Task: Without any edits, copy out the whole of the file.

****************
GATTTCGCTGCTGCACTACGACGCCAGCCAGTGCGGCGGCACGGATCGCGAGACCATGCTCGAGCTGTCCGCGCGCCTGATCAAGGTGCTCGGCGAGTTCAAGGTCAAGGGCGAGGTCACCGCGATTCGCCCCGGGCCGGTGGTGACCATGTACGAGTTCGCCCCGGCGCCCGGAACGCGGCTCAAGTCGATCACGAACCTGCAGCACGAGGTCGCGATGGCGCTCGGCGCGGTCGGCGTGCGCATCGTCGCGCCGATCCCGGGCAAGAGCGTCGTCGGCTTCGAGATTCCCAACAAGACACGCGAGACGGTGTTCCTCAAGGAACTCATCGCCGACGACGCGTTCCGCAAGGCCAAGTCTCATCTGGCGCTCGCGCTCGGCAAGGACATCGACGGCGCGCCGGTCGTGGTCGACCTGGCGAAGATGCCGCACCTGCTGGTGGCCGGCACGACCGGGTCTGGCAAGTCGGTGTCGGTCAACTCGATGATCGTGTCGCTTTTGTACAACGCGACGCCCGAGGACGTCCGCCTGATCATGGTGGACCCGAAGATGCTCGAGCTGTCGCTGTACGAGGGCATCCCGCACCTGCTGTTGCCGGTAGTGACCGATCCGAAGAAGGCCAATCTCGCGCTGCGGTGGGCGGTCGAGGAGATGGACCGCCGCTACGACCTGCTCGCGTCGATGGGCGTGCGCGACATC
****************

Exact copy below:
GATTTCGCTGCTGCACTACGACGCCAGCCAGTGCGGCGGCACGGATCGCGAGACCATGCTCGAGCTGTCCGCGCGCCTGATCAAGGTGCTCGGCGAGTTCAAGGTCAAGGGCGAGGTCACCGCGATTCGCCCCGGGCCGGTGGTGACCATGTACGAGTTCGCCCCGGCGCCCGGAACGCGGCTCAAGTCGATCACGAACCTGCAGCACGAGGTCGCGATGGCGCTCGGCGCGGTCGGCGTGCGCATCGTCGCGCCGATCCCGGGCAAGAGCGTCGTCGGCTTCGAGATTCCCAACAAGACACGCGAGACGGTGTTCCTCAAGGAACTCATCGCCGACGACGCGTTCCGCAAGGCCAAGTCTCATCTGGCGCTCGCGCTCGGCAAGGACATCGACGGCGCGCCGGTCGTGGTCGACCTGGCGAAGATGCCGCACCTGCTGGTGGCCGGCACGACCGGGTCTGGCAAGTCGGTGTCGGTCAACTCGATGATCGTGTCGCTTTTGTACAACGCGACGCCCGAGGACGTCCGCCTGATCATGGTGGACCCGAAGATGCTCGAGCTGTCGCTGTACGAGGGCATCCCGCACCTGCTGTTGCCGGTAGTGACCGATCCGAAGAAGGCCAATCTCGCGCTGCGGTGGGCGGTCGAGGAGATGGACCGCCGCTACGACCTGCTCGCGTCGATGGGCGTGCGCGACATC